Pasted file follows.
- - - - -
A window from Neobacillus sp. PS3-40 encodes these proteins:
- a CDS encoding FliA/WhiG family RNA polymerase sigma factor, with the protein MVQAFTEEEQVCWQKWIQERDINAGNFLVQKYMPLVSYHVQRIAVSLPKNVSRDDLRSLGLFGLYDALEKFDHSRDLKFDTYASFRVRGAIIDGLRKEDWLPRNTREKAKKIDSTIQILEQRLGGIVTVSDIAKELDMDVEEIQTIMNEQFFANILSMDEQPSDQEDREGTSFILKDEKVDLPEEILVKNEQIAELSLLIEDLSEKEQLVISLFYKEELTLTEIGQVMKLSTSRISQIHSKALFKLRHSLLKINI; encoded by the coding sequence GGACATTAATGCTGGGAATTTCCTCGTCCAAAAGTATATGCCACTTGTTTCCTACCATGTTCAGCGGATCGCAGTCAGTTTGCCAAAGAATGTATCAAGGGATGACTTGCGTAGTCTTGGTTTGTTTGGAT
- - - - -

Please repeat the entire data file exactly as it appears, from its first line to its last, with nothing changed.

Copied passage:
A window from Neobacillus sp. PS3-40 encodes these proteins:
- a CDS encoding FliA/WhiG family RNA polymerase sigma factor, with the protein MVQAFTEEEQVCWQKWIQERDINAGNFLVQKYMPLVSYHVQRIAVSLPKNVSRDDLRSLGLFGLYDALEKFDHSRDLKFDTYASFRVRGAIIDGLRKEDWLPRNTREKAKKIDSTIQILEQRLGGIVTVSDIAKELDMDVEEIQTIMNEQFFANILSMDEQPSDQEDREGTSFILKDEKVDLPEEILVKNEQIAELSLLIEDLSEKEQLVISLFYKEELTLTEIGQVMKLSTSRISQIHSKALFKLRHSLLKINI; encoded by the coding sequence GGACATTAATGCTGGGAATTTCCTCGTCCAAAAGTATATGCCACTTGTTTCCTACCATGTTCAGCGGATCGCAGTCAGTTTGCCAAAGAATGTATCAAGGGATGACTTGCGTAGTCTTGGTTTGTTTGGAT